Chapter 3
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Chapter 3

Chapter 3


Chapter 3

The strange glow emanating from Wilhelm Roentgen's laboratory in 1895 started out merely as part of an experiment to explore the laws of physics. But the invisible stream of particles producing this luminescence turned out to do a lot more. Roentgen found that the rays (which he labeled "x," since their properties were unknown) left impressions on photographic plates, making the seemingly solid and impenetrable–human skin and tissue–translucent and transparent. Within weeks, Roentgen's discovery had forever changed the understanding of human biology. "No one has ever seen the same way as they did before 1895," says Bettyann Holtzmann Kevles, a history lecturer at Yale University. As described in her book Naked to the Bone: Medical Imaging in the Twentieth Century, it was as if "the mind was walking in among the tissues themselves." In an era of bodily embarrassment, X-rays invited ordinary citizens to boldly reveal their inner selves. The cultural impact was stunning. Soon, X-ray machines for public entertainment appeared everywhere, although scientists later deemed them dangerous. In Chicago, people lined up to get a glimpse of the bones in their own hands at a coin-operated X-ray machine. At an opera house in Lawrence, Kan., couples could have X-ray snapshots taken as love tokens. And in New York, the wealthy visited X-ray studios to get their inner portraits done.

Writers and artists embraced the unfettered spirit of the X-ray. In his 1897 novel, The Invisible Man, H. G. Wells built upon the already startling notion of seeing beneath the skin. His protagonist discovered rays that were similar to "Roentgen rays" but instead made the entire body invisible. A few years later, a group of painters in Italy who called themselves futurists adopted X-ray imagery in their early-20th-century manifesto. Asked their spokesman Umberto Boccioni, "Who can still believe in the opacity of bodies . . . ?"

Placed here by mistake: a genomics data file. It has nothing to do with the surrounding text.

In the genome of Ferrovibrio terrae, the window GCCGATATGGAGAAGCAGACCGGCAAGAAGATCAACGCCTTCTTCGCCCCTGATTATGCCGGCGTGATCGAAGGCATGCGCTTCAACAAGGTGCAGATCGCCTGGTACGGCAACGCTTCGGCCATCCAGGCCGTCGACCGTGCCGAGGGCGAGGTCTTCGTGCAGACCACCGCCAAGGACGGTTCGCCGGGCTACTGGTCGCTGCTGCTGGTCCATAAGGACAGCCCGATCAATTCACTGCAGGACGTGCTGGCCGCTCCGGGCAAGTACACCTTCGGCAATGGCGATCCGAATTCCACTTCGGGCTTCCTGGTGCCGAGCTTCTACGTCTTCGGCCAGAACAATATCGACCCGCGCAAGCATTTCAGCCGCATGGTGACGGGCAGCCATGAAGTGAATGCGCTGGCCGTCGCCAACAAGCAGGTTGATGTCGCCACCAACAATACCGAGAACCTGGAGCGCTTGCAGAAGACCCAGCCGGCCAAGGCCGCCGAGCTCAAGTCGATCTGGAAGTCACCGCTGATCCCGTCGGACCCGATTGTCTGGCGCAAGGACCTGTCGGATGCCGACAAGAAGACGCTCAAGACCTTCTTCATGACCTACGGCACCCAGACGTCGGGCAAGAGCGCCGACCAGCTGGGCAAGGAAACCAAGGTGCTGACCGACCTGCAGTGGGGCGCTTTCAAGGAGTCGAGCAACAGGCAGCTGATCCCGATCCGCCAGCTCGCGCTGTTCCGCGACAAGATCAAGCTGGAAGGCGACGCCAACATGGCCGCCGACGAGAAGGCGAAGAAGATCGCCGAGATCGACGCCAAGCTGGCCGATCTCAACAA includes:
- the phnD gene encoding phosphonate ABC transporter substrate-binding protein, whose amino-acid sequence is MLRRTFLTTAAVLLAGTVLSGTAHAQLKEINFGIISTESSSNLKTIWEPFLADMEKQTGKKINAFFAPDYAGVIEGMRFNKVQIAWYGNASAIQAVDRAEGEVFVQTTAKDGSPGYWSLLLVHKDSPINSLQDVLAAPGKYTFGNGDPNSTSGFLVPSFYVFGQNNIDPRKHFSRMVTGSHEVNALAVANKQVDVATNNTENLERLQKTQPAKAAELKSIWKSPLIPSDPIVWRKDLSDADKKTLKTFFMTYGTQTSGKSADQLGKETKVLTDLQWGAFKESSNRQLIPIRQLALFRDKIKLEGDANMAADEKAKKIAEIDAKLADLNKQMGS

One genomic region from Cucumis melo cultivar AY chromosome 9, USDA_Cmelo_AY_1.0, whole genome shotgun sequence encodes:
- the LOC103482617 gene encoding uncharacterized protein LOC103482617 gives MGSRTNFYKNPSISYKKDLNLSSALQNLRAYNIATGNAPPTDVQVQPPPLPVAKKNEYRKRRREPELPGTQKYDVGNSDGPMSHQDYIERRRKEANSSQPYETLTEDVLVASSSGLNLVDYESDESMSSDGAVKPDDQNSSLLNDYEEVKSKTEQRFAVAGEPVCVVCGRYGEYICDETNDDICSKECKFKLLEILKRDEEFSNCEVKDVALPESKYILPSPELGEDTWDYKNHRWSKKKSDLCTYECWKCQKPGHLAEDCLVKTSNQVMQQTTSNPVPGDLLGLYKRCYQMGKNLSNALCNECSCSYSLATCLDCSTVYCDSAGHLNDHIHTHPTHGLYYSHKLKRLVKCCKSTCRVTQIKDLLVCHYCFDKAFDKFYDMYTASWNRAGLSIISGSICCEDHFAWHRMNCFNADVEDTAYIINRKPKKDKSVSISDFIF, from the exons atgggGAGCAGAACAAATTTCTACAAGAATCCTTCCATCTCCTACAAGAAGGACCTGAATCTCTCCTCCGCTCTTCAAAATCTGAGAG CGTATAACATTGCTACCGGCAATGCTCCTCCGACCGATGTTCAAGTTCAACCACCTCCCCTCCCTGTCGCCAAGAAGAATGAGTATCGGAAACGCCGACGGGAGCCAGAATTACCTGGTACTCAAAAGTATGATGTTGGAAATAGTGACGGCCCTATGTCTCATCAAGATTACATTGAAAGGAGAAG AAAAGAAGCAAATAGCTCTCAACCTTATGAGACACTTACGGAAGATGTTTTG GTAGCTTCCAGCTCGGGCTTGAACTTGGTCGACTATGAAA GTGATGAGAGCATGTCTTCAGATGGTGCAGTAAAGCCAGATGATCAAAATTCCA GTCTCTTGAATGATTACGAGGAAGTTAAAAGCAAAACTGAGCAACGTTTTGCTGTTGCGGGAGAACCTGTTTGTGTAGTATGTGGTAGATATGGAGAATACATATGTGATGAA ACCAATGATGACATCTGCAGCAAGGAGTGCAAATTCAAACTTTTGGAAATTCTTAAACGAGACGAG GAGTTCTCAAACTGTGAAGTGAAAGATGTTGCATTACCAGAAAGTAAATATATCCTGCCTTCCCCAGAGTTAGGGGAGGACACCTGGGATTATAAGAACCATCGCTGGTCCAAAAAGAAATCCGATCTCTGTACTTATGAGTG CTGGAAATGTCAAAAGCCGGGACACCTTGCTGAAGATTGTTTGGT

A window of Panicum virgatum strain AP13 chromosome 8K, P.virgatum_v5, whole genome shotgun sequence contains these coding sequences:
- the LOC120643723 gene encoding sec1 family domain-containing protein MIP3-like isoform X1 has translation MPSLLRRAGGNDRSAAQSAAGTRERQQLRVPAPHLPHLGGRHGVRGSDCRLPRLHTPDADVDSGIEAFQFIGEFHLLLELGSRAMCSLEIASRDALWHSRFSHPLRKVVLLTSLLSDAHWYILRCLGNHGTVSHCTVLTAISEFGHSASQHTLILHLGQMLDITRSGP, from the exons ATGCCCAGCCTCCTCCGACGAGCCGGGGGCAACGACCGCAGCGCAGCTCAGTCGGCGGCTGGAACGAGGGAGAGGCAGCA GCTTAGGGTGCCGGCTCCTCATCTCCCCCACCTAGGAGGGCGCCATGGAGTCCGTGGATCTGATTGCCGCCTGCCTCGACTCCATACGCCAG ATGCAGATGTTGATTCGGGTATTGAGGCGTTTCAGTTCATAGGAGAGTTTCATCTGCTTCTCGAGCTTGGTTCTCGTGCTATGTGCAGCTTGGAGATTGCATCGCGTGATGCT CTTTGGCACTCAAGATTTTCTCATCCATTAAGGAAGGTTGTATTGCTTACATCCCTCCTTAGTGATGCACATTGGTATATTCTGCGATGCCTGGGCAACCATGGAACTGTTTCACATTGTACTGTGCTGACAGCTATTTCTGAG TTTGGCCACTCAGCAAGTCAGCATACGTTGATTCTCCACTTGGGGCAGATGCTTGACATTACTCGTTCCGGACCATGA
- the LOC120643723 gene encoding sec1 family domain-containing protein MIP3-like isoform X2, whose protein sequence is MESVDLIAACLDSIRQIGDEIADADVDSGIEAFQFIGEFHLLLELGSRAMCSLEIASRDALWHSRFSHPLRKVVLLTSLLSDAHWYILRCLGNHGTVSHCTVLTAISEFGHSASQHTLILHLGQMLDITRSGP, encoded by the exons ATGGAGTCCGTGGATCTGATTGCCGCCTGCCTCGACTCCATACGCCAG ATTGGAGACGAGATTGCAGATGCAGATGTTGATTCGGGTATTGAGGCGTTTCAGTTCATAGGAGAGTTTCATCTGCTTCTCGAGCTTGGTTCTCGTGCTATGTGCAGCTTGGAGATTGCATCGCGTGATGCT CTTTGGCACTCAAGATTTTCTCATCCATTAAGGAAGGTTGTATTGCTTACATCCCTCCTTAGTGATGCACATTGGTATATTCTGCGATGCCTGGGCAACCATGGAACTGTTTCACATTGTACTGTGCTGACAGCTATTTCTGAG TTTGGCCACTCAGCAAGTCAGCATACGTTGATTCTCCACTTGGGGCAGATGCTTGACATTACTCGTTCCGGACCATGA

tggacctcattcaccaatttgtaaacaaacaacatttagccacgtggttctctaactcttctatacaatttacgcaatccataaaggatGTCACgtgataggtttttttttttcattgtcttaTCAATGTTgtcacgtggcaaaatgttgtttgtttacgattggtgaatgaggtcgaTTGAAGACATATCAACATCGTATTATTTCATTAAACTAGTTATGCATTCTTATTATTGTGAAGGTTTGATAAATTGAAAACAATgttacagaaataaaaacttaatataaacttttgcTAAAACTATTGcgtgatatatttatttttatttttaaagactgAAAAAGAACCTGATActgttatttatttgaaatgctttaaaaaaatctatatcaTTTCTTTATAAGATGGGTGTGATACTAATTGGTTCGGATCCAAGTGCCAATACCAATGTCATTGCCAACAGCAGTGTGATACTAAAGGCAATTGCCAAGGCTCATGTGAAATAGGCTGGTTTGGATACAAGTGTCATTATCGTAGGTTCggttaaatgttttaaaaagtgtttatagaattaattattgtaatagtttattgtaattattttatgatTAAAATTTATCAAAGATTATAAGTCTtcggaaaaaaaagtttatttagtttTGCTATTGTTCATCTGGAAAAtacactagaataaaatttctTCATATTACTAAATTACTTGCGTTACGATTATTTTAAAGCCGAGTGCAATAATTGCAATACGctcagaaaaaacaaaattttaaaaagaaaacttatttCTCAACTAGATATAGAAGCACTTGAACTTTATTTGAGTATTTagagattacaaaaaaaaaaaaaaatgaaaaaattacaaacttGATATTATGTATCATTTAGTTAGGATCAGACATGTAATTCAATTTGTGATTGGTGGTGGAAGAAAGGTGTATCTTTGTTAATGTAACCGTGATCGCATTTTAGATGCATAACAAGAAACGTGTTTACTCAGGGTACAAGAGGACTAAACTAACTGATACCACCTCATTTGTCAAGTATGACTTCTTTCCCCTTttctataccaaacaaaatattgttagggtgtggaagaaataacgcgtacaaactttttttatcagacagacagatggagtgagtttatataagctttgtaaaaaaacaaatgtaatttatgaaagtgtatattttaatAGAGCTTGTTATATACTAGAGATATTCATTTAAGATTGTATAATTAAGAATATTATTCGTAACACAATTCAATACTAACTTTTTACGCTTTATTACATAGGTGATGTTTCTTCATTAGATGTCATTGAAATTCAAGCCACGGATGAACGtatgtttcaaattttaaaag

By then, X-rays had also become a medical necessity, proving critical for surgeons trying to set fractures and identify bullets or other foreign material in the body. "The X-ray served as a kind of beginning of a whole new way of delivering healthcare," says Joel Howell, professor of history and in?ternal medicine at the University of Michigan. In a departure from the patient's reliance on the family physician, "it helped build a profound and abiding trust in the idea that science and technology will lead to better healthcare," Howell adds. By the end of the 20th century, thanks to X-ray's daughter technologies–CAT, MRI, and PET– biological images took on sharp clarity, revealing not only bones but also muscle, tendons, blood vessels, and cartilage. Neurologists as well as scholars in philosophy, literature, and anthropology have taken to studying snapshots of the brain: What portions of the brain are affected by stroke? Where does our concept of self come from? How does love arise from our neural circuitry? And do novels activate the same synapses as daydreaming does? As scientists continue to pry deeply into the human body, they may one day illuminate–in the spirit of Roentgen–many more secrets of human nature.


Chapter 3

3.1 Generation of X-rays

1. Synchrotron X-rays


Chapter 3

2. Tube X-rays

X-rays

For powder experiments

X-rays

For single-crystal experiments

line focus

spot focus

in the plane perpendicular to

the length of the filiment

In the plane containing the length of the filiment


Chapter 3

2. Tube X-rays

X-rays

X-rays

If the electron loses all the energy, i.e. dropping through a potential V, then E = eV, and the minimum wavelength of the X-rays emitted will be  = hc/E = 12398/V

min

(Å) ~12.4/KV

White radiation is produced by simple collisions bw. electrons and target metal.

If the electron loses all the energy, i.e. dropping through a potential V, then E = eV, and the minimum wavelength of the X-rays emitted will be  = hc/E = 12398/V


Chapter 3

wavelength

Absorption spectrum at K edge

The metal atoms in target may

absorb the kinetic energy of